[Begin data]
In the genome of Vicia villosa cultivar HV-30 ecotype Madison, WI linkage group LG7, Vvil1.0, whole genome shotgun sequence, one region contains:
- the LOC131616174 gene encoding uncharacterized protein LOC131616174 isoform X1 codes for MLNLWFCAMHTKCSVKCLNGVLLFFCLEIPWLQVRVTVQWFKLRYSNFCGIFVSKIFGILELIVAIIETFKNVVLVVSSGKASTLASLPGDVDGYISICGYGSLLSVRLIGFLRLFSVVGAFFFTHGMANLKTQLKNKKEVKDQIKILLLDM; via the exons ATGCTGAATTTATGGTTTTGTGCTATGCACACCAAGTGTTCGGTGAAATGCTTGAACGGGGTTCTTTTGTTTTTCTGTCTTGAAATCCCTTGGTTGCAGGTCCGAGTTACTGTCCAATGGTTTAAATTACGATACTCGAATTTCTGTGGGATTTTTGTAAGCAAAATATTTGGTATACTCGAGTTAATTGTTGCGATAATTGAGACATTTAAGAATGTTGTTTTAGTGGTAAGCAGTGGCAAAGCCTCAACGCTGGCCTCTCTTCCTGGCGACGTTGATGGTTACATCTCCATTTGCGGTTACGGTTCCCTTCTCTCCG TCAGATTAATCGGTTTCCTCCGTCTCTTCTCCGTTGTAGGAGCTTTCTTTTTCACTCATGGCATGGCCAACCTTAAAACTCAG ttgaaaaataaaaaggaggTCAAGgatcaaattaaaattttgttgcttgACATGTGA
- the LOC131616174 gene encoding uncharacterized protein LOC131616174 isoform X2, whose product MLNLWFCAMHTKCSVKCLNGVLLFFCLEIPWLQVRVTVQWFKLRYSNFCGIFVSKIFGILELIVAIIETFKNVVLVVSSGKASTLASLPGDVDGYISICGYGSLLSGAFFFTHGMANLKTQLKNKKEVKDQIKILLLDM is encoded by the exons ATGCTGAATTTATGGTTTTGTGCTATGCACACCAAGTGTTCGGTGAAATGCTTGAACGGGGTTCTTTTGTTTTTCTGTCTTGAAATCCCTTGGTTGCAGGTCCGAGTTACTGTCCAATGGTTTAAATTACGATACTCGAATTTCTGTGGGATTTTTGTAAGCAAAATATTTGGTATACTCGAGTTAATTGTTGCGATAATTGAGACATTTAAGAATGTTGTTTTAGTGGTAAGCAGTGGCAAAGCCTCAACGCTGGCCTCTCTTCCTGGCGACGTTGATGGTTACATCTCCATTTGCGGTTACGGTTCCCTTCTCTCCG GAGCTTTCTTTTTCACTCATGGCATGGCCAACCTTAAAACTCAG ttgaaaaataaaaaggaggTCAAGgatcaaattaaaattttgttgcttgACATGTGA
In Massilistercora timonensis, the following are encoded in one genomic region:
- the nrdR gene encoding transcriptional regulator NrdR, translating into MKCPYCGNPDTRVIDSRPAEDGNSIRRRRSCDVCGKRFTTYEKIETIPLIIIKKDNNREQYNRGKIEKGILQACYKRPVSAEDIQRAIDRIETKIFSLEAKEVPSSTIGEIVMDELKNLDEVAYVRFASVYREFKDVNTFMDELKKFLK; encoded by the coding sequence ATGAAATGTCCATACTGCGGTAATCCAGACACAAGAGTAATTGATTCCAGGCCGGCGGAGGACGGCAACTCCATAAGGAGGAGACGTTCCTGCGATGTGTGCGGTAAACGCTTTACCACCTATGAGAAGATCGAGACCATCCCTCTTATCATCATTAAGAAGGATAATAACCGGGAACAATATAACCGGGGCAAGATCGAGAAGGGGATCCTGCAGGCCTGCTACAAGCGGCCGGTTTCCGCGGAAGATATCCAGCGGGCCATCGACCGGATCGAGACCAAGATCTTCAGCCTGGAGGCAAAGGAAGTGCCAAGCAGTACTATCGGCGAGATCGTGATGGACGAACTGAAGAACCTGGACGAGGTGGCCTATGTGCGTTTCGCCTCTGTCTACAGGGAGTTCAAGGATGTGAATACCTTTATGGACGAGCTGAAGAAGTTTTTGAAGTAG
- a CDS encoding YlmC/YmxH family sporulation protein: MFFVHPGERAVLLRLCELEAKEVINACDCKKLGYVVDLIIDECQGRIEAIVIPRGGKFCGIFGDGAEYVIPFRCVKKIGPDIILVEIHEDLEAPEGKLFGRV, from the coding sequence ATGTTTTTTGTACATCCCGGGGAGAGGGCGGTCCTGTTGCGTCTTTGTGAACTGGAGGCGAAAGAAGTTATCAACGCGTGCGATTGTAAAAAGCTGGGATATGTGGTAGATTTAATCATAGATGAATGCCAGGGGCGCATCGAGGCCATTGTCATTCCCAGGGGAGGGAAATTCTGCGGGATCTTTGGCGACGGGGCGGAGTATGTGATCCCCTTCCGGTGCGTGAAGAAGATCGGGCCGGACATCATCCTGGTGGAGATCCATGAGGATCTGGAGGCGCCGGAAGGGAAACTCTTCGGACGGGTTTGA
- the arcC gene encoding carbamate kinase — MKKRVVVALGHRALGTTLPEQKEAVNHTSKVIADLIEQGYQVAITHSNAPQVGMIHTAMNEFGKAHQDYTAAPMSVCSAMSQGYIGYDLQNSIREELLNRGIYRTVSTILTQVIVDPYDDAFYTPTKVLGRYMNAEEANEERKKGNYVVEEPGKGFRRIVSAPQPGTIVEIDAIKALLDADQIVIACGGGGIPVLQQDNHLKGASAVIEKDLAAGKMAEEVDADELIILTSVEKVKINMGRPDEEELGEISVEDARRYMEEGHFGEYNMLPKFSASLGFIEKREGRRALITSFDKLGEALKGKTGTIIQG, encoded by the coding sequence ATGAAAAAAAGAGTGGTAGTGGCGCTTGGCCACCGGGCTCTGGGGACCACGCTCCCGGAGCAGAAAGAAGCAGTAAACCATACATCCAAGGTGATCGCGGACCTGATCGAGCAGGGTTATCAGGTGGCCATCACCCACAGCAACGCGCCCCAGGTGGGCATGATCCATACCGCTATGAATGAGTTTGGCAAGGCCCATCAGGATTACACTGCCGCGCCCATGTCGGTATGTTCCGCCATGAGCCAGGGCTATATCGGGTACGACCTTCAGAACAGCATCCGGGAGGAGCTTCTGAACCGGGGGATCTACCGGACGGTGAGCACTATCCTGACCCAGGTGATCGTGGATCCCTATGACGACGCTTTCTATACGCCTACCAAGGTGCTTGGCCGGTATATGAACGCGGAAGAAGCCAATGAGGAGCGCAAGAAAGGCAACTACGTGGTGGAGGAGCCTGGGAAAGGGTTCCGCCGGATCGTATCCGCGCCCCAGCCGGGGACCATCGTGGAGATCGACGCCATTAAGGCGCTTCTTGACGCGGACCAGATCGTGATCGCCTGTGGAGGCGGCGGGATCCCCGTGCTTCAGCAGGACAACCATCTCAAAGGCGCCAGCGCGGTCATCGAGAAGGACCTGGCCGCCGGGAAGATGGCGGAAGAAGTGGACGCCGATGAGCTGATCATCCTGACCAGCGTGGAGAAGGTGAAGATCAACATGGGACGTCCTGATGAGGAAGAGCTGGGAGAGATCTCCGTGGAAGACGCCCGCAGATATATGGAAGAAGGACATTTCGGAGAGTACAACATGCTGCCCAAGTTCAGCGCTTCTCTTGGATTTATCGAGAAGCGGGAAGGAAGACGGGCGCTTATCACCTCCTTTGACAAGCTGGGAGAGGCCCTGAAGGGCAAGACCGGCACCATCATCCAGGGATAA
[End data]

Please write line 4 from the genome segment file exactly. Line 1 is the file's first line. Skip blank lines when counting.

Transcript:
In Massilistercora timonensis, the following are encoded in one genomic region: